My Take on “Bindergate”

Unless you live off the grid, or unless you really hate politics, you’ve no doubt heard the “binder” soundbite from last week’s presidential debate. You know, the one where candidate Mitt Romney talks about “a binder full of women.” The moment has been relentlessly (and creatively) mocked. I think my favorites are this one, this one and this one.

Anyhow, here’s the full transcript:

“I said: ‘Well, gosh, can’t we find some women that are also qualified? And so we took a concerted effort to go out and find women who had backgrounds that could be qualified to become members of our cabinet. I went to a number of women’s groups and said, ‘Can you help us find folks?’ And they brought us whole binders full of women.”

Despite a bit of a intrigue about whether Romney sought out the binder or whether it was brought to him, I know what Mitt Romney meant. He was talking about resumes and he just misspoke. He meant to say, “they brought me binders full of (resumes of qualified) women.” Choppy English, but I get his intention.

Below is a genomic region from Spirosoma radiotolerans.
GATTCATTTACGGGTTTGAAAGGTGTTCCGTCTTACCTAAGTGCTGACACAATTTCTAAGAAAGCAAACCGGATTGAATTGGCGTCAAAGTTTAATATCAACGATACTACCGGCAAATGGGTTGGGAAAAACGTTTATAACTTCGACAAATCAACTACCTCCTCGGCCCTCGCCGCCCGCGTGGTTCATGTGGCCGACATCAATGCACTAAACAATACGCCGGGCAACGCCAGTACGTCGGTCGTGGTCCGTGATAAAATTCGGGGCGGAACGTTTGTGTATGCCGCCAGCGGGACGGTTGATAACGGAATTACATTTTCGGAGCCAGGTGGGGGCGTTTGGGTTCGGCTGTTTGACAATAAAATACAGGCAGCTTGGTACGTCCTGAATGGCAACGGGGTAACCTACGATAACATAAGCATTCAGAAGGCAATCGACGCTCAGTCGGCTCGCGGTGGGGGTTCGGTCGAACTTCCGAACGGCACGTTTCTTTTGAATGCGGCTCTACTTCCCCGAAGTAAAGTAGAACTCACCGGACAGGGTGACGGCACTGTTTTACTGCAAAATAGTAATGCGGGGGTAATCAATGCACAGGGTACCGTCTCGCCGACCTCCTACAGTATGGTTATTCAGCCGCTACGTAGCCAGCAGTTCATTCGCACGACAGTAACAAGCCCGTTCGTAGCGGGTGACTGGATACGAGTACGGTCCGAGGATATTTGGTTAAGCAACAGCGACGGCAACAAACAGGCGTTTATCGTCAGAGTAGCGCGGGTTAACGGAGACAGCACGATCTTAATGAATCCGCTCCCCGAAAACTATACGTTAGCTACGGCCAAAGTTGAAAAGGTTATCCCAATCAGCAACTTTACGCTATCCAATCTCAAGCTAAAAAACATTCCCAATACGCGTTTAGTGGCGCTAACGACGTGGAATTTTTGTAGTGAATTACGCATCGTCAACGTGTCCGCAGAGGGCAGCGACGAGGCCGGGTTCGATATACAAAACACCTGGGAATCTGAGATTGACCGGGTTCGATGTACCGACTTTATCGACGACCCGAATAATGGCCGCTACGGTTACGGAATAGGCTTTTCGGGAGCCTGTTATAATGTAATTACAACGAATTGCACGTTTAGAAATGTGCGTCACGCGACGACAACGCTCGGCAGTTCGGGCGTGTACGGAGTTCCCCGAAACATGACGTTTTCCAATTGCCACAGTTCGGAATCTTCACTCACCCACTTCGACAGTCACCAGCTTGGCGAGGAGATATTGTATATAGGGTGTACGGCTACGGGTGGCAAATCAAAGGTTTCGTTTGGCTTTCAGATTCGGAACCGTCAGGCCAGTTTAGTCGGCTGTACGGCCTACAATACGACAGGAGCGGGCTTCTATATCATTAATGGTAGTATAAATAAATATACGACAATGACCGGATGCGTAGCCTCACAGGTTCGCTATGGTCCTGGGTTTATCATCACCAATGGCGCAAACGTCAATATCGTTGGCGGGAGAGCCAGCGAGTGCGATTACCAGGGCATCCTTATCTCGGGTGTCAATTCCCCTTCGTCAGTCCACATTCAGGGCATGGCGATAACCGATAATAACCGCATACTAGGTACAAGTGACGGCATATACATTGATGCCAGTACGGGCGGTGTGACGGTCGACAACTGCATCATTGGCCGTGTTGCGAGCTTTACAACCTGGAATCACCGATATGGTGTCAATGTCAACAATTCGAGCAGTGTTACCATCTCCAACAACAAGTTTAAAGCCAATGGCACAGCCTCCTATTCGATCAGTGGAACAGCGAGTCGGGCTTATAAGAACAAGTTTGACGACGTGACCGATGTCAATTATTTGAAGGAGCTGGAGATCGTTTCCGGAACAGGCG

On top of that, it seems that Governor Romney actually used those binders, once he got them. In fact, his administration hired and appointed women into significant positions of leadership. The other day, former Massachusetts lieutenant governor Kerry Healey was quoted as saying that 10 of the top 20 positions in Romney’s administration were filled by women, including his chief of staff.

In some corners of the media Romney is being vilified as being misogynistic or anti-women, and for every quote like the one above, you’ll find 10 more disputing it. Still, for the most part, I think these characterizations are unfair.

Instead, for me Bindergate offers a window into the grip that male privilege has on Mr. Romney, corporate America and our culture more broadly. Here’s what I mean:

Mitt Romney comes from a corporate context. He’s also spent time in the political arena. To call these sectors of society male-dominated is to understate it. Corporate America is really a bastion of male privilege. For example, as of July only 10% of U.S. Fortune 500 companies were being led by women, and having 20 female Fortune 500 CEOs is an all time record. On top of that, at a corporate governance level, only 16.1% of Fortune 500 Board seats are held by women in this country.